Monday, 28 February 2022
Bosnia and Herzegovina: Has the international community lost the plot?
The panel addressed at least four key aspects of the topic. The first one relates to the actions of local actors and what their long-term goals and strategies might be. The panelists expressed a joint concern about the lack of care among local leaders about the negative effects of ethnocentric rhetoric on B&H’s already fragile political structure. Jelena Dzankic, a part-time professor at the European University Institute, reminded the audience that B&H’s power-sharing constitutional framework has been vulnerable to ethnic entrepreneurs from all three dominant ethnicities ever since its creation with the Dayton Agreement in 1995. Nebojsa Vladisavljevic, a professor at the University of Belgrade, pointed out that ethnocentric leaders have their own vested interests in preserving B&H in its current format, given the expected lack of international tolerance for any unilateral action on the ground, but also because their political fortunes have already thrived despite – and perhaps because of – B&H’s power-sharing structure. Yet, Jasmin Hanic, an assistant professor at the Sarajevo School of Science and Technology, expressed his concern about the recent lack of cooperativeness by ethnic Serb actors even in legislative areas where they have traditionally acted in a constructive fashion. Moreover, all speakers acknowledged the increasing autonomy of local leaders from the High Representative and other international actors, which carries a range of risks but also opportunities. In this context, Dejan Jovic, a professor at the University of Zagreb, highlighted that all domestic actors, including ethnic Croat politicians, have a legitimate right to articulate their political demands, as long as this is done through the institutions of the system.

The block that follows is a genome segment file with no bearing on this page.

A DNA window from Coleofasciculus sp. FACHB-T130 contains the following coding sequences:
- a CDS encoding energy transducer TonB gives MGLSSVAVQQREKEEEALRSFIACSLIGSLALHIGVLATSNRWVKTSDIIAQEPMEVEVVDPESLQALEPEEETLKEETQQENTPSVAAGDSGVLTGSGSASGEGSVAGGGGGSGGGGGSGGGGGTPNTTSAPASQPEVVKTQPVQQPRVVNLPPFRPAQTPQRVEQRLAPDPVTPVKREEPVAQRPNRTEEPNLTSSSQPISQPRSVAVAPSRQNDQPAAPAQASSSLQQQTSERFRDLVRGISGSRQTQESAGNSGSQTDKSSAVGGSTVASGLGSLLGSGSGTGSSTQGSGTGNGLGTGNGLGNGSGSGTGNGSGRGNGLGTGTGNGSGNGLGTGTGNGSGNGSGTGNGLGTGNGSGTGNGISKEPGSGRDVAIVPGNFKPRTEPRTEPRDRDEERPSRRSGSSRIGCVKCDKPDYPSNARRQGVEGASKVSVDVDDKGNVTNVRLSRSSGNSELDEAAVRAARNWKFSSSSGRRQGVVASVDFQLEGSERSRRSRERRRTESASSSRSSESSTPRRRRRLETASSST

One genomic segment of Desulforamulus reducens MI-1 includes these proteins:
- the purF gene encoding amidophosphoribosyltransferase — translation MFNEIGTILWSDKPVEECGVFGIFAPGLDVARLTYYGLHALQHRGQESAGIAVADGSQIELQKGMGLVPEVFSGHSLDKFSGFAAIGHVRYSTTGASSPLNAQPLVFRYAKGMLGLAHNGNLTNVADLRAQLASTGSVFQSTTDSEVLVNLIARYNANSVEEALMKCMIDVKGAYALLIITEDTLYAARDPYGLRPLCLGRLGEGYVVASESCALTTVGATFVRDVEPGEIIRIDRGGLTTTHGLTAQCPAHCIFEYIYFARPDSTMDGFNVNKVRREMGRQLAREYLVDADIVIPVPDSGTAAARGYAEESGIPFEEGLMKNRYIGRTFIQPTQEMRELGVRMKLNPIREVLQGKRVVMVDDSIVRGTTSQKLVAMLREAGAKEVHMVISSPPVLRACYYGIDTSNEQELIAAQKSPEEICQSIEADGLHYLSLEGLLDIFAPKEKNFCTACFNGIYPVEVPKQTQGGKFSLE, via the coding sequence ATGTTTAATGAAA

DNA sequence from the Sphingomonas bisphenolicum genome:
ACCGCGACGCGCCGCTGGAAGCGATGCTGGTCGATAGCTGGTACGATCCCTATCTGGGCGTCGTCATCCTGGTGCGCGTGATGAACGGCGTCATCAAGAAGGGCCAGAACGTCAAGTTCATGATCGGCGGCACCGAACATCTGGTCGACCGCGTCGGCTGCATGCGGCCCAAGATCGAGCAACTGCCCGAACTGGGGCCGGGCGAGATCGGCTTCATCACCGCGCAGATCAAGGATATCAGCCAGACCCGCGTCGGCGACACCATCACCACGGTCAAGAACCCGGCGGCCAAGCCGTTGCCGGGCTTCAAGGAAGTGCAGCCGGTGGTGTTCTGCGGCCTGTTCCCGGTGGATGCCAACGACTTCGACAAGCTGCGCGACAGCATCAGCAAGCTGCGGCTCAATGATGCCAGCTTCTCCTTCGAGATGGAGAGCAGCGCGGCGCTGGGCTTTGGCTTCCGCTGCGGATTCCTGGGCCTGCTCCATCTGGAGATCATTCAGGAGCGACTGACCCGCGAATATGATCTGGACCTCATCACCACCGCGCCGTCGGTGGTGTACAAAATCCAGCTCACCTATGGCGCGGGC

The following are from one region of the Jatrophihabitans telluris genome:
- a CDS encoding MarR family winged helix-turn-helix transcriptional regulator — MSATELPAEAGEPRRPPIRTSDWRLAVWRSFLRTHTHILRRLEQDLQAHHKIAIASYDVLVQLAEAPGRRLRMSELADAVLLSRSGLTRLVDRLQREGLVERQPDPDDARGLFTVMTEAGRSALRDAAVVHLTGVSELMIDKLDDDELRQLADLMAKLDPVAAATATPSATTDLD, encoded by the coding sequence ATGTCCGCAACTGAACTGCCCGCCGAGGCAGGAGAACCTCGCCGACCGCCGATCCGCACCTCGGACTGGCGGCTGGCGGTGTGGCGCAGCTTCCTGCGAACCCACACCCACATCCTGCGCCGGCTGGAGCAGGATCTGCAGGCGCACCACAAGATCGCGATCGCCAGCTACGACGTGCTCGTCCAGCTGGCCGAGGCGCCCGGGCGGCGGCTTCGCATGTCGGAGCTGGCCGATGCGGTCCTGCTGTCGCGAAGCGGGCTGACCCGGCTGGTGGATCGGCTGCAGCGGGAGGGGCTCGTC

The second key area of discussion relates to the role of the two “kin states” surrounding B&H: Croatia and Serbia. In this regard, Prof. Jovic problematised the increasing involvement of Croatian politicians, not least in the European Parliament, in the electoral reform debate, as well as Croatian President Zoran Milanovic’s opposition to international sanctions against Mr. Dodik’s unilateral actions. As for Serbia, Prof. Vladisavljevic highlighted the competing interests of Serbian President Aleksandar Vucic, who is seeking to keep some distance from Mr. Dodik to avoid alienating the West, while at the same time using their relatively close relationship to score political points among his own voters.
The third key component of the panel addressed the past and current role of the West. While cautiously optimistic about the increasing autonomy of local actors, the speakers also warned against the dangers of excessive passivity among international actors, with Prof. Hanic describing former High Representative Valentin Inzko as a “sleeping beauty”. Prof. Vladisavljevic remarked that the growingly hands-off approach by the EU is a broader policy failure by Brussels towards the region, especially through its “stabilitocratic” tolerance for less-than-democratic leaders. Prof. Dzankic noted that more clarity is needed about the exact division of roles between international actors, as many of them have overstepped or misused their formal mandate.
Finally, the speakers also tackled the role of Russia. Prof. Jovic argued that the Western Balkans Six are, in fact, a “Western Balkans Two” in the eyes of Russia, which is following developments in Serbia and B&H very closely, as Putin’s relationship with Belgrade has traditionally been an important element of his foreign policy agenda. Prof. Vladisavljevic added that events in Ukraine might draw more attention to B&H without necessarily posing a threat to B&H’s survival, as Mr. Vucic and Mr. Dodik have already shown their ability to react to changing external circumstances and adapt them to their presumed long-term interest of avoiding full-blown escalation in B&H.
Kristijan Fidanovski (Department of Social Policy and Intervention, University of Oxford)